It's as if director Luis A. Berdejo and screenwriter John Travis wanted to put together a horror allegory to explain why teenage daughters just start hating their parents for no reason when they reach puberty. There must be a reason right? Blame it on The Mound People they're always messing everything up.
John James (Kevin Costner, 'The Postman' ) is going through a tough divorce. His wife just up and left him and their two children one day. Louisa (Ivana Baquero, 'Pan's Labyrinth' ) and Sam (Gattlin Griffith, 'Couples Retreat' ) are John's kids. Sam is the by-the-book sniveling son, who we mostly see cowering in the corner, or hiding from the "scary noises" in his fort. Louisa is entering that stage of teenage life where everything is just completely lame, especially her dad. To get away from the hurt caused by their mom leaving, John decides to move everyone out to a large house in the middle of the forest.
Yes, we've seen it all before. Big house, nobody around, the dad's a writer who spends most his time at home, the townsfolk might be hiding something, creepy noises abound, people follow sounds and fasts moving things they ought not be following, mutilated pets turn up. You know, the usual incidents for a run-of-the-mill horror film like this.
Then, Louisa finds a mound in the backyard of the house. We soon learn it's an ancient Indian burial mound. Yeah, things just never work out well when an ancient Indian burial plot is found near your house, just ask the Freeling family.
You know from the trailer what you're in for. Jump scares, ominous eerie music, and possible otherworldly creatures. 'The New Daughter' for all its made-for-TV charm, still does a decent job of building suspense. But make no mistake, 'The New Daughter' in no way redefines the horror genre. It's a semi-solid attempt, but overall, it just feels cheesy and hokey.
John goes through the motions as he tries to figure out what is happening to his daughter. She's changing, and he's got to dig into the past of the house (surprise, surprise, a horror movie that involves the main character Googling historical information that proves vital). John is intent on getting through to his daughter, and in his confusion he misinterprets quite a few things, chalking it up to teenage hormones and angst. Louisa gradually puts on a sourer demeanor and sulks around the house with mud on her feet and dirt covering her hands. She's up to something, that's for sure.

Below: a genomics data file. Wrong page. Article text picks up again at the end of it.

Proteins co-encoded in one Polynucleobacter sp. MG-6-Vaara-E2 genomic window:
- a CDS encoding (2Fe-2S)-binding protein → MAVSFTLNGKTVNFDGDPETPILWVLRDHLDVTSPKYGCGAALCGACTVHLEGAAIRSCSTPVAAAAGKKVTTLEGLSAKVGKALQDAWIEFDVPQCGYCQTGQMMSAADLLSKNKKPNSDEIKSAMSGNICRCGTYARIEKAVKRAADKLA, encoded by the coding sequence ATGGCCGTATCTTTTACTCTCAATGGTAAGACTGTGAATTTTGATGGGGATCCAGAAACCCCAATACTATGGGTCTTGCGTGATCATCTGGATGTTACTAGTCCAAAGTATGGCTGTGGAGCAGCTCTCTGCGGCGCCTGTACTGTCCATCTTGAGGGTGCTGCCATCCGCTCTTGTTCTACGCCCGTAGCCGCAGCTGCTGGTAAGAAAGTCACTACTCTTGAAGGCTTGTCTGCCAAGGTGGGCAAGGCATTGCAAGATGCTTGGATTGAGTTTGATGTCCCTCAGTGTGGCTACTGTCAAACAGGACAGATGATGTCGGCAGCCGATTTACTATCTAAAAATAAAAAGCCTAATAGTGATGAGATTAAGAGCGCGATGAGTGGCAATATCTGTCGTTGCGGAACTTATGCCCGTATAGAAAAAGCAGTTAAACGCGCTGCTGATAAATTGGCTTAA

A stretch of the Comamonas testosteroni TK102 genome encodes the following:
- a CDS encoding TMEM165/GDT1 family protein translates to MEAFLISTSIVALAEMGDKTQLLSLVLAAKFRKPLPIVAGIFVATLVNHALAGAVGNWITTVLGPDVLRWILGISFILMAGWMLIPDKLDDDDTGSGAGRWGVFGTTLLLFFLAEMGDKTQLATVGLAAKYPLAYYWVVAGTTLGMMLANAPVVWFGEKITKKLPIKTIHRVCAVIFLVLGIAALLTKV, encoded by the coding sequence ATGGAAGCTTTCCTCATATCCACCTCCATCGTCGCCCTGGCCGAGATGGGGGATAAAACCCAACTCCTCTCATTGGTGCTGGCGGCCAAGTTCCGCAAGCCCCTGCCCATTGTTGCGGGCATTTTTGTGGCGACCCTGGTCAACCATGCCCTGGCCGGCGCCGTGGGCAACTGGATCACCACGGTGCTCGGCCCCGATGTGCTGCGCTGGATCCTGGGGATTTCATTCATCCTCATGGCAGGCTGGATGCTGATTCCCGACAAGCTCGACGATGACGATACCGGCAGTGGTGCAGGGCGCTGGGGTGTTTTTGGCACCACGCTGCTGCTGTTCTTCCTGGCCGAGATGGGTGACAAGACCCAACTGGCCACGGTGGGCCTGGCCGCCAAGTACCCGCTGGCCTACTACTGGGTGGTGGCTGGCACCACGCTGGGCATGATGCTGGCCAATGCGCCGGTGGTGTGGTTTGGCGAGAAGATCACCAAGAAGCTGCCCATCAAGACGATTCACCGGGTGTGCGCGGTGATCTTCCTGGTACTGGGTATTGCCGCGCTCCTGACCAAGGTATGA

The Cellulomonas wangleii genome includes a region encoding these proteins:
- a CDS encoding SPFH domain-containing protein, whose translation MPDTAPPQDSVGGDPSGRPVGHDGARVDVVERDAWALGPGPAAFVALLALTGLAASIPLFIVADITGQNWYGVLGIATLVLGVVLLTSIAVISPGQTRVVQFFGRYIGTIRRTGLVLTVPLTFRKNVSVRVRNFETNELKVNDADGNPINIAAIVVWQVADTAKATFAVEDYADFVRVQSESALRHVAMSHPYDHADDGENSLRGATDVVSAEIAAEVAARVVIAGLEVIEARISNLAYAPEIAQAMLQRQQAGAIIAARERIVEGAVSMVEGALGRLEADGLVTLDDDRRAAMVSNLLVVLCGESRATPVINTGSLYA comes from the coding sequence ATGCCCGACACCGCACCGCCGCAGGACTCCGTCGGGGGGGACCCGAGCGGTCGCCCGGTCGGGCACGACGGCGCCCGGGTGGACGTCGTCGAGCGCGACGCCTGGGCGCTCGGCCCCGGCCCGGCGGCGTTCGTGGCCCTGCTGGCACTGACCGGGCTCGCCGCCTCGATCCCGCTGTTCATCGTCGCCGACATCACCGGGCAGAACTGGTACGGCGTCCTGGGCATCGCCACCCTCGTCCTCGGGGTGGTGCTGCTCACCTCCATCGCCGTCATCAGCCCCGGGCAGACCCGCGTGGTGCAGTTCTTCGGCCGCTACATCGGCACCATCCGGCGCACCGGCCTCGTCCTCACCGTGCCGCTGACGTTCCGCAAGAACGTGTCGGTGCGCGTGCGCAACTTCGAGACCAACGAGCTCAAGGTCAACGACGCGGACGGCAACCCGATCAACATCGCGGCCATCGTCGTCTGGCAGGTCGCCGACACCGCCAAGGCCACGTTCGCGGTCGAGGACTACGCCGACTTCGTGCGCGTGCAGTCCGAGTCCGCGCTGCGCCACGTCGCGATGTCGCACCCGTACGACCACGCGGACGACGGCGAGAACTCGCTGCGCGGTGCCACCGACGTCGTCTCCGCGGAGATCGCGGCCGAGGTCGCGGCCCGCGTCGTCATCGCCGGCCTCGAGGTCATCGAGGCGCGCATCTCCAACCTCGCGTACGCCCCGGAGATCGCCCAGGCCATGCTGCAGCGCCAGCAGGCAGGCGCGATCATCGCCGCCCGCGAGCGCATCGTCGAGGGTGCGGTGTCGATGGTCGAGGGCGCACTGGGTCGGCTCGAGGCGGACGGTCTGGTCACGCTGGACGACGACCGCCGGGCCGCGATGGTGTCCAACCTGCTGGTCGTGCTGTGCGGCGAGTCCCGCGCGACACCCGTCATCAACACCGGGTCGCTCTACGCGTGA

There are creatures, yes, but that's a given. I won't tell you what they are, or why they're there, but they make their presence known with rolling fog and noises that sound uncannily like a pack of Velociraptors cornering prey. Of course they're meat eaters, where's the fun in having vegetarian monsters?
'The New Daugher' has a few things going for it. Solid acting performances from Costner and Baquero and a few genuine jump-worthy moments, but overall, it just falls flat, leaving us with nothing but the feeling that we just watched a 100 minute 'X-Files' episode.
You name it, 'The New Daughter's got it.
Stunningly detailed outdoor scenes, check. Murky, indistinguishable night scenes, check. Soft shots rendering fine detail unseen, check.
What I'm trying to say is that the VC-1-encoded 1080p transfer of 'The New Daughter' is all over the place when it comes to video quality. Some of the outdoor scenes, especially while Louisa is lying on the leaf-covered mound, are extremely detailed, with perfect color timing. Other times, mostly in the dimly lit house, contrast is runs the scale of manageable to horrendous. Delineation leaves much to be desired, as many actors' faces and bodies disappear into the surrounding darkness. It's just never consistent. It's what you would expect from a lower budget film, that's for sure. The inconsistent video quality, lends itself more toward a film that was meant to be shown on the SyFy channel late at night. While there are a few scenes in here that may give you reason to watch, most of the film is filled with soft shots, strange color timing, and unnoticeable detail. As for technical anomalies, banding does occur on occasion, and some source noise exists, but I didn't notice any blocking or aliasing.
The 5.1 PCM soundtrack provides a little more for your money. It's a worthy soundtrack for a film of this nature.
Eerie sounds, grunts, and growls fill every speaker, as you feel the creatures moving around the room. Off-screen sound effects like a creaking door or a cracking branch are handled with perfect directionality. A lot of the creepy sound effects, like the thunder claps just at the right time, are so terribly forced it's laughable, but they sound great. LFE also gets a healthy workout here, as most of the music provided is accompanied by deep threatening bass. Dialogue is a little soft, I found myself having to adjust my center speaker a tad to hear what was being said, especially the whispering. The problem here is that too much adjustment can lead to overwhelming sound effects, like the dialogue and the effects weren't quite mixed right. The sound effects boom, while the voices tend more to the softer side. It's a bit tricky to juggle. Overall, I was pretty impressed by 'The New Daugther's audio offerings. Nothing demo-worthy, but a serviceable track nonetheless that does more than an adequate job keeping the intense scenes intense.
'The New Daughter' got lost somewhere in the marketing machine. It's a somewhat decent thriller/horror film, but in the end it gets mired down in too many horror film clichés. The video is decent most of the time, and nigh unwatchable some of the time. The audio is the real treat here, it works well at creating a creep-infested atmosphere. There's nothing truly "special" in the bonus features, just the same old same old. 'The New Daughter' deserves to be seen, but only if you have nothing else to watch while you're home alone on a Saturday morning.